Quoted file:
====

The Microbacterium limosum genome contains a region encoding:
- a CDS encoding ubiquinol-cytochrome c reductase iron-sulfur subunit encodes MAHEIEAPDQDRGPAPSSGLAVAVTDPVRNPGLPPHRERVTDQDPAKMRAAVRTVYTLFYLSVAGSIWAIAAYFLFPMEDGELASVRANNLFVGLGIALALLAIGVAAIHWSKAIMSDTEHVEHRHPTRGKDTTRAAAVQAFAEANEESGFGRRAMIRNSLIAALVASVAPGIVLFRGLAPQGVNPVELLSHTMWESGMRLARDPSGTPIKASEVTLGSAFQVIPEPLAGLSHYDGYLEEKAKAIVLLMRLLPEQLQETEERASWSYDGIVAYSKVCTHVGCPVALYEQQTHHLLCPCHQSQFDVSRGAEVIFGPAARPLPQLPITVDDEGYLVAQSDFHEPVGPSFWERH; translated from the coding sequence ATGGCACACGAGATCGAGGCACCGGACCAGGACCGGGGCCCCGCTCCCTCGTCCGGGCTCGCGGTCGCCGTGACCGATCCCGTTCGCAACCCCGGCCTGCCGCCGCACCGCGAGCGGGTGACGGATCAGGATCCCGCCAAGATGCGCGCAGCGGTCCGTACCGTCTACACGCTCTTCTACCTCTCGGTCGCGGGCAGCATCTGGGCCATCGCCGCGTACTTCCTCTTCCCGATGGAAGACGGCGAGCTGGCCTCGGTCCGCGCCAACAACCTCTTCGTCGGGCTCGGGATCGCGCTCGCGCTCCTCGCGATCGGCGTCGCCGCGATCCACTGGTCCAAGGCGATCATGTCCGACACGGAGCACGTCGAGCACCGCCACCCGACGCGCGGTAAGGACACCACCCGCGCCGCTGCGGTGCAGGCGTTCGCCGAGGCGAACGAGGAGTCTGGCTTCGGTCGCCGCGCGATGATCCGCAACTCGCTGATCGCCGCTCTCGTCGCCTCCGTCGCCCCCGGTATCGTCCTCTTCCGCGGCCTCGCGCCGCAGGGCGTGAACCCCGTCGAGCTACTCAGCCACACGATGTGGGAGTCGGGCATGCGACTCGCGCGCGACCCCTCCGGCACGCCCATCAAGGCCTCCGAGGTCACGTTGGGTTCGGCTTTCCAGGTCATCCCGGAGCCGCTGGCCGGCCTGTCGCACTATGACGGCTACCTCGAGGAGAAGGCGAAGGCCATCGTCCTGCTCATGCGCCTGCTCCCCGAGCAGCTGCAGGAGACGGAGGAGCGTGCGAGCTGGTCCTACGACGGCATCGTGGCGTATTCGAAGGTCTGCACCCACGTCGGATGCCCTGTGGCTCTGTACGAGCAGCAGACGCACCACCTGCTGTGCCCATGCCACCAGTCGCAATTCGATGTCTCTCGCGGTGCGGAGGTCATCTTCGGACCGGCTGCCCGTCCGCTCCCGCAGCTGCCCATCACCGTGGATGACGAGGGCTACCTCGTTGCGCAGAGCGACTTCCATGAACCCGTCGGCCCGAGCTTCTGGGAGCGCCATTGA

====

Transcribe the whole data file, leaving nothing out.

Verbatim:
The Microbacterium limosum genome contains a region encoding:
- a CDS encoding ubiquinol-cytochrome c reductase iron-sulfur subunit encodes MAHEIEAPDQDRGPAPSSGLAVAVTDPVRNPGLPPHRERVTDQDPAKMRAAVRTVYTLFYLSVAGSIWAIAAYFLFPMEDGELASVRANNLFVGLGIALALLAIGVAAIHWSKAIMSDTEHVEHRHPTRGKDTTRAAAVQAFAEANEESGFGRRAMIRNSLIAALVASVAPGIVLFRGLAPQGVNPVELLSHTMWESGMRLARDPSGTPIKASEVTLGSAFQVIPEPLAGLSHYDGYLEEKAKAIVLLMRLLPEQLQETEERASWSYDGIVAYSKVCTHVGCPVALYEQQTHHLLCPCHQSQFDVSRGAEVIFGPAARPLPQLPITVDDEGYLVAQSDFHEPVGPSFWERH; translated from the coding sequence ATGGCACACGAGATCGAGGCACCGGACCAGGACCGGGGCCCCGCTCCCTCGTCCGGGCTCGCGGTCGCCGTGACCGATCCCGTTCGCAACCCCGGCCTGCCGCCGCACCGCGAGCGGGTGACGGATCAGGATCCCGCCAAGATGCGCGCAGCGGTCCGTACCGTCTACACGCTCTTCTACCTCTCGGTCGCGGGCAGCATCTGGGCCATCGCCGCGTACTTCCTCTTCCCGATGGAAGACGGCGAGCTGGCCTCGGTCCGCGCCAACAACCTCTTCGTCGGGCTCGGGATCGCGCTCGCGCTCCTCGCGATCGGCGTCGCCGCGATCCACTGGTCCAAGGCGATCATGTCCGACACGGAGCACGTCGAGCACCGCCACCCGACGCGCGGTAAGGACACCACCCGCGCCGCTGCGGTGCAGGCGTTCGCCGAGGCGAACGAGGAGTCTGGCTTCGGTCGCCGCGCGATGATCCGCAACTCGCTGATCGCCGCTCTCGTCGCCTCCGTCGCCCCCGGTATCGTCCTCTTCCGCGGCCTCGCGCCGCAGGGCGTGAACCCCGTCGAGCTACTCAGCCACACGATGTGGGAGTCGGGCATGCGACTCGCGCGCGACCCCTCCGGCACGCCCATCAAGGCCTCCGAGGTCACGTTGGGTTCGGCTTTCCAGGTCATCCCGGAGCCGCTGGCCGGCCTGTCGCACTATGACGGCTACCTCGAGGAGAAGGCGAAGGCCATCGTCCTGCTCATGCGCCTGCTCCCCGAGCAGCTGCAGGAGACGGAGGAGCGTGCGAGCTGGTCCTACGACGGCATCGTGGCGTATTCGAAGGTCTGCACCCACGTCGGATGCCCTGTGGCTCTGTACGAGCAGCAGACGCACCACCTGCTGTGCCCATGCCACCAGTCGCAATTCGATGTCTCTCGCGGTGCGGAGGTCATCTTCGGACCGGCTGCCCGTCCGCTCCCGCAGCTGCCCATCACCGTGGATGACGAGGGCTACCTCGTTGCGCAGAGCGACTTCCATGAACCCGTCGGCCCGAGCTTCTGGGAGCGCCATTGA